Venezuela socialists win regional vote, opposition sees fraud
President Nicolas Maduro’s government won a majority of governorships in Sunday’s regional election, according to official results, drawing fraud suspicions from the opposition whom polls had shown was poised for a big win.
Electoral board president Tibisay Lucena said the ruling Socialist Party took 17 governorships, versus five for the opposition Democratic Unity coalition, with results irreversible in all but one of the 23 states.
“‘Chavismo’ is alive, in the street, and triumphant,” a beaming Maduro said in a speech to the nation, referring to the ruling movement’s name for former president Hugo Chavez.
Minutes earlier, opposition leaders had said the pro-government election board was about to announce dubious results.
“We have serious suspicions and doubts,” election campaign chief Gerardo Blyde, told reporters, after opposition leaders had said earlier they were sure of a “gigantic” victory based on their observers at vote centres.
Instead of that, the opposition took just five governorships, including the restive Andean states of Merida and Tachira, plus the oil-producing western region of Zulia.
The government won back populous Miranda state, which includes part of Caracas, for an up-and-coming star of the Socialist Party, Hector Rodriguez, the election board said.
And Chavez’s younger brother, Argenis Chavez, held the rural state of Barinas, where the family comes from.
The ruling Socialist Party had previously controlled 20 of 23 state governorships. But opinion polls had shown the opposition coalition set to upend that, given voter anger at hunger and shortages stemming from an economic meltdown.
Sunday’s surprise results raised the prospect of more unrest in Venezuela, where four months of opposition-led protests earlier this year led to 125 deaths, thousands of arrests, and widespread destruction of property.
During the gubernatorial campaign, the government made liberal use of state resources in its candidates’ campaigns, evoked popular former leader Chavez at every rally, and appealed to Venezuelans’ exhaustion with political turmoil to vote against “candidates of violence.”
“I vote because I want peace, not terrorism,” customs official Franquelsi Anciana said in western Maracaibo city.
Maduro has said all governors, including the five new opposition ones, must swear allegiance to a controversial new legislative superbody elected in July.
But the opposition does not recognise the entirely pro-government Constituent Assembly, which supersedes all other institutions, including the opposition-controlled congress.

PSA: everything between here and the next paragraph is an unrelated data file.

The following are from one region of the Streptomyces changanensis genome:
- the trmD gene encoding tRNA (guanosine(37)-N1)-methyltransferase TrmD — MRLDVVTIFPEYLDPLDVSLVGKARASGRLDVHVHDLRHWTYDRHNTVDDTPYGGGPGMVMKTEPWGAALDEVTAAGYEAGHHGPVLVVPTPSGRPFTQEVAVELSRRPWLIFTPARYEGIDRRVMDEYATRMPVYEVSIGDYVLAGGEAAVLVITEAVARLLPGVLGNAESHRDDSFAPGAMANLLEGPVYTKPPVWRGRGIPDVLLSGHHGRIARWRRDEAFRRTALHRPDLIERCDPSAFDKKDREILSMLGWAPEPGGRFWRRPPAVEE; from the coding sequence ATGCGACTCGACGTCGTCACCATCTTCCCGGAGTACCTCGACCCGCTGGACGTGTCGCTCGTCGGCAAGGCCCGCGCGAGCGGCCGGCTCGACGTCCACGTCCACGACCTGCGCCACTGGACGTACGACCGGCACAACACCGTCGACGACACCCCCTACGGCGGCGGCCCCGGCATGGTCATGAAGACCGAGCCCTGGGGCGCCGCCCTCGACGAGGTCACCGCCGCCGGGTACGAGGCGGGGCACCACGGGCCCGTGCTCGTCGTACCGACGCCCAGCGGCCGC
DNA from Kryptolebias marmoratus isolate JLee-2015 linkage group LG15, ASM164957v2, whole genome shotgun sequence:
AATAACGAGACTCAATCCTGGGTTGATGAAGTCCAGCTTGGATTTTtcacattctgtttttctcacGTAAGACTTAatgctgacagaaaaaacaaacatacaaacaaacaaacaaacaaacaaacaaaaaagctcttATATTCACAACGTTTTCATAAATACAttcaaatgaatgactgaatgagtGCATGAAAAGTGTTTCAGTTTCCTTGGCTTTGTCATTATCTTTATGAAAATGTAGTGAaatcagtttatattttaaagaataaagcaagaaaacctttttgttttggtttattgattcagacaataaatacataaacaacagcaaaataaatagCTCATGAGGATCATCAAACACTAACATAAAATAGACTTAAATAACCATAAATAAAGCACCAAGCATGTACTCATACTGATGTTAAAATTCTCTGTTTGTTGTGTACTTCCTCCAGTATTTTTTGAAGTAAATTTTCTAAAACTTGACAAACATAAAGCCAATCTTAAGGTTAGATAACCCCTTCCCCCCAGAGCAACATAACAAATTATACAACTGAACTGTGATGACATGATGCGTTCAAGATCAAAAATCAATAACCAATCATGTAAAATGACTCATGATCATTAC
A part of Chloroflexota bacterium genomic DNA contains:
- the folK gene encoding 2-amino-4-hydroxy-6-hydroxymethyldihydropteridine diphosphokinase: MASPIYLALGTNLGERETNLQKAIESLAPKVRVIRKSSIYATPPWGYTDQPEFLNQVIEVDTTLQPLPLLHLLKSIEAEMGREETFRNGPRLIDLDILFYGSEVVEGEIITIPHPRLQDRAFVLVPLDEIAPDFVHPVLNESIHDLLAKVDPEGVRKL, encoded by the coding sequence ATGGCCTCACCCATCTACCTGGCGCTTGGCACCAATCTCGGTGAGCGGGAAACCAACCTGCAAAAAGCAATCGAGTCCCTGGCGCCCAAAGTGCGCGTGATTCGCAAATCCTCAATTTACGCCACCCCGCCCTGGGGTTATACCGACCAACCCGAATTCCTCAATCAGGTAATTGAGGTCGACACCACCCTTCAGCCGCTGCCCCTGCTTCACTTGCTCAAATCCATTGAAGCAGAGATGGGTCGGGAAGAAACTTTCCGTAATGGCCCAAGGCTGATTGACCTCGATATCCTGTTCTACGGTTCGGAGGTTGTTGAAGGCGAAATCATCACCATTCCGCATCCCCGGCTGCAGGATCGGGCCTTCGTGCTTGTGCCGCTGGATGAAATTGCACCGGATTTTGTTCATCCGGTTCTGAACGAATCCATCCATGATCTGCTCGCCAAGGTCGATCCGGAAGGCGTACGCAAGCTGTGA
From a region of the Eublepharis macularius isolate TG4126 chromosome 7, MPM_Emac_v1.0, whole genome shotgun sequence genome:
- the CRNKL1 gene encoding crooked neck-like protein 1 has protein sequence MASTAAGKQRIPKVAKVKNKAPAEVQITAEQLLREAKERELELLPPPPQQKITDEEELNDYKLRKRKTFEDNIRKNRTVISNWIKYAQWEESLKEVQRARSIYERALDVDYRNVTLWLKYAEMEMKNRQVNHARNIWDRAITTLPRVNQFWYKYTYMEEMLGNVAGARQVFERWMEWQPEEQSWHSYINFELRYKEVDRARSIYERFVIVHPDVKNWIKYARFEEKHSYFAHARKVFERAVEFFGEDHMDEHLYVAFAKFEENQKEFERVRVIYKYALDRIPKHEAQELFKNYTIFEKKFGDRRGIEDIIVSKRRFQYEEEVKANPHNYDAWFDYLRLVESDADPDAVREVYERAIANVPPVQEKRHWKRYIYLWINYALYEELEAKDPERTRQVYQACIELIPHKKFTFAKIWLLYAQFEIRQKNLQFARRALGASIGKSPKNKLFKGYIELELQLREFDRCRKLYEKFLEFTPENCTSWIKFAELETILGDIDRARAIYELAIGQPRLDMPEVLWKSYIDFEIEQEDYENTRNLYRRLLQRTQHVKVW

The pro-government election board put up hurdles for the opposition. Those included the relocation of 273 voting centres on security grounds – mostly away from pro-opposition areas – and a refusal to update the ballot to remove names of opposition politicians who lost in primaries, likely confusing voters.
There were also technical glitches such as electrical failures – which have become commonplace in the crisis-hit economy – although the government said these were minimal.
Additionally, numerous opposition leaders and activists, including former presidential hopefuls Henrique Capriles and Leopoldo Lopez, have been barred from office or detained on accusations of coup-plotting, corruption and other charges.
“I used to have enough food in my house to feed my children tomorrow, but now no longer. Hunger motivates us to vote,” said Zulay Acosta, voting early in southern Puerto Ordaz city.
The government cast Sunday’s votes, from remote Amazon and Andean communities to heavily populated Caribbean coastal areas, as evidence Venezuela is no dictatorship, contrary to increased global criticism this year.
Officials also presented the election as a vote against U.S. President Donald Trump, who has imposed some sanctions on Venezuela, particularly targeting Maduro’s top officials for alleged rights abuses and corruption.
Some opposition supporters, particularly youths in a self-styled “Resistance” movement on the front line of street battles earlier this year, had accused their leaders of selling out and legitimising a dictator by even taking part in Sunday’s vote.
(Additional reporting by Isaac Urrutia in Maracaibo; Francisco Aguilar in Barinas; Corina Pons, Andreina Aponte, Deisy Buitrago, Eyanir Chinea in Caracas; Mircely Guanipa in Maracay; Maria Ramirez in Puerto Ordaz; Editing by Jonathan Oatis and Peter Cooney)